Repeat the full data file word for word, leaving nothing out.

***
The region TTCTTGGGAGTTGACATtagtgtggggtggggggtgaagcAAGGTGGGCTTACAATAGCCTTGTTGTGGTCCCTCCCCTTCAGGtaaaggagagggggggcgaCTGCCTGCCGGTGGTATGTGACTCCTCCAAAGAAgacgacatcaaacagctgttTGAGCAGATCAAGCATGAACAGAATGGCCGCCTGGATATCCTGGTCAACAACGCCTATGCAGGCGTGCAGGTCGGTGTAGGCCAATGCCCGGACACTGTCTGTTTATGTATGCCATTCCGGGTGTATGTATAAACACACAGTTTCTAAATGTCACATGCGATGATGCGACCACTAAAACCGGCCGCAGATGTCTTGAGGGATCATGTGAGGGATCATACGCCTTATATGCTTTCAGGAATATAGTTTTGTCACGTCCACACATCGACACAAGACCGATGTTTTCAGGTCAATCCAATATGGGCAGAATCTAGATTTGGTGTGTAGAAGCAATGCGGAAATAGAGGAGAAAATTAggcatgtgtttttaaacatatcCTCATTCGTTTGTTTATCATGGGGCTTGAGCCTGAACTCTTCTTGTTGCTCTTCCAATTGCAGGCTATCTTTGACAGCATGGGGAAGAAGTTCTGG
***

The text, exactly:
The region TTCTTGGGAGTTGACATtagtgtggggtggggggtgaagcAAGGTGGGCTTACAATAGCCTTGTTGTGGTCCCTCCCCTTCAGGtaaaggagagggggggcgaCTGCCTGCCGGTGGTATGTGACTCCTCCAAAGAAgacgacatcaaacagctgttTGAGCAGATCAAGCATGAACAGAATGGCCGCCTGGATATCCTGGTCAACAACGCCTATGCAGGCGTGCAGGTCGGTGTAGGCCAATGCCCGGACACTGTCTGTTTATGTATGCCATTCCGGGTGTATGTATAAACACACAGTTTCTAAATGTCACATGCGATGATGCGACCACTAAAACCGGCCGCAGATGTCTTGAGGGATCATGTGAGGGATCATACGCCTTATATGCTTTCAGGAATATAGTTTTGTCACGTCCACACATCGACACAAGACCGATGTTTTCAGGTCAATCCAATATGGGCAGAATCTAGATTTGGTGTGTAGAAGCAATGCGGAAATAGAGGAGAAAATTAggcatgtgtttttaaacatatcCTCATTCGTTTGTTTATCATGGGGCTTGAGCCTGAACTCTTCTTGTTGCTCTTCCAATTGCAGGCTATCTTTGACAGCATGGGGAAGAAGTTCTGG